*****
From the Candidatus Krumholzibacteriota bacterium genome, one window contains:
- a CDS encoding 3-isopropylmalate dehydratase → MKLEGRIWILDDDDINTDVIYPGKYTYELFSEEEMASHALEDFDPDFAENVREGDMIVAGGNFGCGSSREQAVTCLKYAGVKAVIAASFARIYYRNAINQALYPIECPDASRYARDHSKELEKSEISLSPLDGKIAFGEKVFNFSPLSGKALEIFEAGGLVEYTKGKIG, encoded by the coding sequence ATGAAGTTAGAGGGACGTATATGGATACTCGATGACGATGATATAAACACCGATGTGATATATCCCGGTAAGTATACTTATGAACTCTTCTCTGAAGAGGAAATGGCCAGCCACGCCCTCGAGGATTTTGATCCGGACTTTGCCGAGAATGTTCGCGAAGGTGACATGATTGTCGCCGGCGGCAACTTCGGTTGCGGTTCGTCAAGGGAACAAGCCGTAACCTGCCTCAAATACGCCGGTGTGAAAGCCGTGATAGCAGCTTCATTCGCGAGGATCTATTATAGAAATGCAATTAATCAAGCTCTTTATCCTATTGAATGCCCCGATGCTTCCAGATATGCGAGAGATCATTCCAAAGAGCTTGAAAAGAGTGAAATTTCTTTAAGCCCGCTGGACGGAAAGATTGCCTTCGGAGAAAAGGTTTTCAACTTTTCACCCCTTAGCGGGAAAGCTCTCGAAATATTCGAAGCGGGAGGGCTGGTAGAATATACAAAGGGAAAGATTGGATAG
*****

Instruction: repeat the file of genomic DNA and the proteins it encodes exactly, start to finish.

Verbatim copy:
From the Candidatus Krumholzibacteriota bacterium genome, one window contains:
- a CDS encoding 3-isopropylmalate dehydratase → MKLEGRIWILDDDDINTDVIYPGKYTYELFSEEEMASHALEDFDPDFAENVREGDMIVAGGNFGCGSSREQAVTCLKYAGVKAVIAASFARIYYRNAINQALYPIECPDASRYARDHSKELEKSEISLSPLDGKIAFGEKVFNFSPLSGKALEIFEAGGLVEYTKGKIG, encoded by the coding sequence ATGAAGTTAGAGGGACGTATATGGATACTCGATGACGATGATATAAACACCGATGTGATATATCCCGGTAAGTATACTTATGAACTCTTCTCTGAAGAGGAAATGGCCAGCCACGCCCTCGAGGATTTTGATCCGGACTTTGCCGAGAATGTTCGCGAAGGTGACATGATTGTCGCCGGCGGCAACTTCGGTTGCGGTTCGTCAAGGGAACAAGCCGTAACCTGCCTCAAATACGCCGGTGTGAAAGCCGTGATAGCAGCTTCATTCGCGAGGATCTATTATAGAAATGCAATTAATCAAGCTCTTTATCCTATTGAATGCCCCGATGCTTCCAGATATGCGAGAGATCATTCCAAAGAGCTTGAAAAGAGTGAAATTTCTTTAAGCCCGCTGGACGGAAAGATTGCCTTCGGAGAAAAGGTTTTCAACTTTTCACCCCTTAGCGGGAAAGCTCTCGAAATATTCGAAGCGGGAGGGCTGGTAGAATATACAAAGGGAAAGATTGGATAG